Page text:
'What this community needs': Pikangikum First Nation opens safe house for families in crisis
A northern Ontario First Nation has opened up a new safe house designed to help its residents heal from abusive and dangerous situations.
TORONTO -- A northern Ontario First Nation has opened up a new safe house designed to help its residents heal from abusive and dangerous situations.
Pikangikum First Nation, a remote community about 230 kilometres north of Kenora, Ont., recently opened the Pikangikum Community Safe House, a multi-unit facility designed to help those in the community with nowhere else to go.
“We're very excited to have a place like this in our community to help our members,” Jonah Strang, deputy chief of the Pikangikum First Nation, told CTV News.
"It should help out the families that usually have problems at home."
Pikangikum First Nation was once known as having some of the highest suicide rates in the world.
In 2000, British sociologist Colin Samson said the suicide rate in the community had gone “through the roof” after reaching an eight-year average of 213 suicides per 100,000 people. At the time, Samson proclaimed that Pikangikum First Nation likely had the highest suicide rate in the world.
Alcohol abuse remains a serious issue in the community of about 4,000 residents and a lack of housing has led to fewer safe spaces for people looking to escape a potentially dangerous situation.
"We have multi-generational families that live within one home,” said Vernon Kejick, a victims' services advocate in Pikangikum First Nation.
Kejick is largely considered a key player in seeing the project through and ensuring it’s completed.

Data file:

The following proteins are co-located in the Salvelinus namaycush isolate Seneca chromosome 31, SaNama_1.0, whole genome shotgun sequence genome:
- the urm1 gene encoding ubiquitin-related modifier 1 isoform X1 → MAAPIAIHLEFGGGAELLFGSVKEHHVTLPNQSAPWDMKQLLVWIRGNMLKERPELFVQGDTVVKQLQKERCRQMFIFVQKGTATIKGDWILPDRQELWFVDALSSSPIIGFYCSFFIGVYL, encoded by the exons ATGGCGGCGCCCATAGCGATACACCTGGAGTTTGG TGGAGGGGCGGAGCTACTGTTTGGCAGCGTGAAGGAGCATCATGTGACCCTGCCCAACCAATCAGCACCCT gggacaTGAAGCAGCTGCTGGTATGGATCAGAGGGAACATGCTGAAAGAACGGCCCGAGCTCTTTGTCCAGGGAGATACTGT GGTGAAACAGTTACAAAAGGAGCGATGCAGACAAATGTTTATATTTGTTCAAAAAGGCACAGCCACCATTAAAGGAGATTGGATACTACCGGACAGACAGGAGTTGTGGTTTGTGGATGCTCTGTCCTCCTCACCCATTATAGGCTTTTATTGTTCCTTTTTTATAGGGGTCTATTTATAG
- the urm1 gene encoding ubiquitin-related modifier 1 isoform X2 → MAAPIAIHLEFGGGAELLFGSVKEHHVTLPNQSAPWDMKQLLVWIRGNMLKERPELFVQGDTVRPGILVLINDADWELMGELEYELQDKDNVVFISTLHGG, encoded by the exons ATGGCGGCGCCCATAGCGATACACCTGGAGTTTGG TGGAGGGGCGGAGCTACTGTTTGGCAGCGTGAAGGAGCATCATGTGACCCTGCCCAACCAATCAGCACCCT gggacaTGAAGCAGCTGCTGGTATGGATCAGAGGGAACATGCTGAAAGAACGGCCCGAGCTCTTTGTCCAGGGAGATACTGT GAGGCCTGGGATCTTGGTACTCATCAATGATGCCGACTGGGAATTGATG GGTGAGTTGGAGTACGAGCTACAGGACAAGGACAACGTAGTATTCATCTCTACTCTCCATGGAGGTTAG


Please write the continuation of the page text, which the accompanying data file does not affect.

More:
"I felt that it was my purpose to bring a facility like this into this community,” he said.
The new safe house can hold up to eight families and also contains a seven-suite hotel, which will help provide mental health workers with a place to stay.
"It's so accommodating,” said Jojo Alfonso, a teacher in the community. “It's perfect. It's what this community needs."
Building the safe house was no easy task and took several years to complete. The multi-million dollar project relied on ice roads to transport equipment and materials into the community.
"It was a mad rush before the winter road went out to try to get the facility in,” Kejick said.
MCM Architects Inc., designers of the safe house, said the facility will “provide safe and secure shelter, emotional relief and culturally appropriate services for individuals in the community seeking to escape violence or abuse.”
“The Safe House will be committed to assisting victims of abuse; women and their children in the difficult transition from an abusive and violent domestic environment to a positive, independent, and non-violent lifestyle,” the company said. “The facility would primarily offer safe, temporary shelter with access to support services for women, children, elders (and) LGBTQ who are victims of the many facets of family violence.”